COAI, which represents telecom companies, issued a statement on Wednesday in reaction to a letter by Federation of Indian Pilots that raised the issue about possible interference of 5G signals with radio altimeter in an aircraft. Altimeters measure altitude above terrain. It helps pilots in situational awareness during low visibility and also provide inputs for onboard systems such as the traffic collision avoidance system.
"We understand the concerns raised by Federation of Indian Pilots, and the matter has been highlighted in the past as well wherein the authorities have found the issue of spectrum interference uncorroborated. There is a gap of 530 MHz (from 3670 MHz to 4200 MHz) in the transmission of frequencies. Thus, making it safe for 5G and aviation to co-exist,” COAI director general S P Kochhar said.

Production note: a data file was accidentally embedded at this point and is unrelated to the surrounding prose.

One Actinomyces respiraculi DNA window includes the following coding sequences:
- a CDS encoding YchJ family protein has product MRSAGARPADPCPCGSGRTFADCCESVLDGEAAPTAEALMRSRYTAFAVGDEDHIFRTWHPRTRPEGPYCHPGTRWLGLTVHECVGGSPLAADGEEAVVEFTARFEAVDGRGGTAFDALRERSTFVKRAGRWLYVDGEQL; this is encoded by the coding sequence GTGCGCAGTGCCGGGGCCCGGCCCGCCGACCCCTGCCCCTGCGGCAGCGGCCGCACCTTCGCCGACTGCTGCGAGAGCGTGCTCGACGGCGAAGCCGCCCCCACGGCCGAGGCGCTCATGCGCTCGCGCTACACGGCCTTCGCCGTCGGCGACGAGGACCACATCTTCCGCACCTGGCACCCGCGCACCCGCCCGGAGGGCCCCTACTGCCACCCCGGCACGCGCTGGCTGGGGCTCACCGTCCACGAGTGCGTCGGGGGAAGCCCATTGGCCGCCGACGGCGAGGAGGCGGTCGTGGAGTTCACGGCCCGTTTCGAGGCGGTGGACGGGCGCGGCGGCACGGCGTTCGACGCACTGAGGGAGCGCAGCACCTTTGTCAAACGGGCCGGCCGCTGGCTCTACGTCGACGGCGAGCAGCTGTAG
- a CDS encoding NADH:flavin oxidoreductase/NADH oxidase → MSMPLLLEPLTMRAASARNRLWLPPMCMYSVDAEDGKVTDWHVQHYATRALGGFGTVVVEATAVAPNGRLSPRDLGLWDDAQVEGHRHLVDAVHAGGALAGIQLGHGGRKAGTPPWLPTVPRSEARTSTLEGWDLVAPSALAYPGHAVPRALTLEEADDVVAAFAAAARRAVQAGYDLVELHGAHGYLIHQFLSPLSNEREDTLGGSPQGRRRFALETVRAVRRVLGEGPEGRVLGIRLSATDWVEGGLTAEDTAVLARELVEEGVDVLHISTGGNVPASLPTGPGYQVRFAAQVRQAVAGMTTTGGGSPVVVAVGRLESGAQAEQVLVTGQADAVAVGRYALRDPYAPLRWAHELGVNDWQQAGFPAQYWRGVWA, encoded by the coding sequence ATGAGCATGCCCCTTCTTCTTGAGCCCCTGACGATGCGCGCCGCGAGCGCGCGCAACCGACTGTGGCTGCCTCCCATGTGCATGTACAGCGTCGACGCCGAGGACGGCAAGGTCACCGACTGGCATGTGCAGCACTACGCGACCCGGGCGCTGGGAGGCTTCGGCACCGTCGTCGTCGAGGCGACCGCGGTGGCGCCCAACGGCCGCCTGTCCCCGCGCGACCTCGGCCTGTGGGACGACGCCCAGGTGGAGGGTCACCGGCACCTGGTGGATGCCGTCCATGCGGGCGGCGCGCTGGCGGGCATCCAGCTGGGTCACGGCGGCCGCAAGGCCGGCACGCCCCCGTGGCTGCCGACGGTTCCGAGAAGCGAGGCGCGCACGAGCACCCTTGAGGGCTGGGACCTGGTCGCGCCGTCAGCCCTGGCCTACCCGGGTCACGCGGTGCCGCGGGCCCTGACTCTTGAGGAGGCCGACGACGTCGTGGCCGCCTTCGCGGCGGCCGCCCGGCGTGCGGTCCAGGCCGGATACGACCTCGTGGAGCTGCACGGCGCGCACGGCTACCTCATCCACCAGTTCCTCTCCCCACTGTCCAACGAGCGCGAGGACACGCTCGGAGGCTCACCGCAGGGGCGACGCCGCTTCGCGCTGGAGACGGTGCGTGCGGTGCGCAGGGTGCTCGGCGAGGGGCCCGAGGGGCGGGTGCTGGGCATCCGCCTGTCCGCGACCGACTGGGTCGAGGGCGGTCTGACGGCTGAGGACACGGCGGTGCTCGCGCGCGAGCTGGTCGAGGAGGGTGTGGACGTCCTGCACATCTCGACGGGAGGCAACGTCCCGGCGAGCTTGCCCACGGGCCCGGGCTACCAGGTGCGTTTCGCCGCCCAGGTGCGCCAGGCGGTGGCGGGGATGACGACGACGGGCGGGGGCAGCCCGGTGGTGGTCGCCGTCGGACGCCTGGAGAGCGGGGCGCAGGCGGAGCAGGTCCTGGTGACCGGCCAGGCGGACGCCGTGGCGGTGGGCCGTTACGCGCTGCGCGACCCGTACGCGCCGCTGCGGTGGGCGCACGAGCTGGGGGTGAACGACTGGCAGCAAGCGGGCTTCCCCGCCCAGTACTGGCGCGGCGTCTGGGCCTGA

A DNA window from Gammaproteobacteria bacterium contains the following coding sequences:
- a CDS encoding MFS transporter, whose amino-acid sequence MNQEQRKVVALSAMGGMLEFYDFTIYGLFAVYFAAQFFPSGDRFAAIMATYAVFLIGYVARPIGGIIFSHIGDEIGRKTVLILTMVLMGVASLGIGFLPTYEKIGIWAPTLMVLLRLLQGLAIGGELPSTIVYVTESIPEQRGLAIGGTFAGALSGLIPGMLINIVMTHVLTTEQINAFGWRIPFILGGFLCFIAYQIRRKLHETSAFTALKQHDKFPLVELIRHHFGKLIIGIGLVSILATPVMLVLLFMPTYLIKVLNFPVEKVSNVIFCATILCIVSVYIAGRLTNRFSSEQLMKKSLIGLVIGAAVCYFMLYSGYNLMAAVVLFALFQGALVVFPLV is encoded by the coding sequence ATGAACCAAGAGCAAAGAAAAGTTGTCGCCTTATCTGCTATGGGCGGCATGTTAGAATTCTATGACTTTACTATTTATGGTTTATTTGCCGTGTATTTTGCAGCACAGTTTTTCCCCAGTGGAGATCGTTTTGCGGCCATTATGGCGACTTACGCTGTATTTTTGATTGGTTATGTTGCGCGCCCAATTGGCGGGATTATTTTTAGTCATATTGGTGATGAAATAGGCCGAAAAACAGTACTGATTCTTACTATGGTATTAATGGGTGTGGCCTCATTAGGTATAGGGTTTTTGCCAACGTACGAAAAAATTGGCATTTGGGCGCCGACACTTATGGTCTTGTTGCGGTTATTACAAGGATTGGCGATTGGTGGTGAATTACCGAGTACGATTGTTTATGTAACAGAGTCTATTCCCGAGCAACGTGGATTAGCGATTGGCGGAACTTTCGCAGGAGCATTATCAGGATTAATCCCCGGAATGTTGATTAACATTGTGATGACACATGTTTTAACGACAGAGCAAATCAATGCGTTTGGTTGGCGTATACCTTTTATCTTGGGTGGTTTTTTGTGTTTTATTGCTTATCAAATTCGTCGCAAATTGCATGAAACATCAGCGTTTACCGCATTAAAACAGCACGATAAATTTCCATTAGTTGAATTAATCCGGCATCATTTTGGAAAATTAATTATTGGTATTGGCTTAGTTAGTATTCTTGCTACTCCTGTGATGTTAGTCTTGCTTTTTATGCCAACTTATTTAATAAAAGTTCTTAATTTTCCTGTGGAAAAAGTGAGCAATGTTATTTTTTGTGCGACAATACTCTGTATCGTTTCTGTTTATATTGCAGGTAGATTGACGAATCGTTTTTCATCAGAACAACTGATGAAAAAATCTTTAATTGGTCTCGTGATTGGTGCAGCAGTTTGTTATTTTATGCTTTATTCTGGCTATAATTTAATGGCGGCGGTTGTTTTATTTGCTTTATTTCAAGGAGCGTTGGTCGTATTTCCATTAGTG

While 5G trials are currently underway in the 700 MHz, 3.5 GHz, and 26 GHz bands, the Department of Telecommunications has decided to allocate new frequency bands in the 526-698 MHz band for 5G services as well. The government expects commercial roll out of service later this year and spectrum auctions are expected to take place in July.
In the US, at least 50 airports will have temporary buffer zones that will ban 5G coverage. The measure has been undertaken following representation by industry bodies seeking practical solutions prioritizing safety and avoiding disruption to air traffic.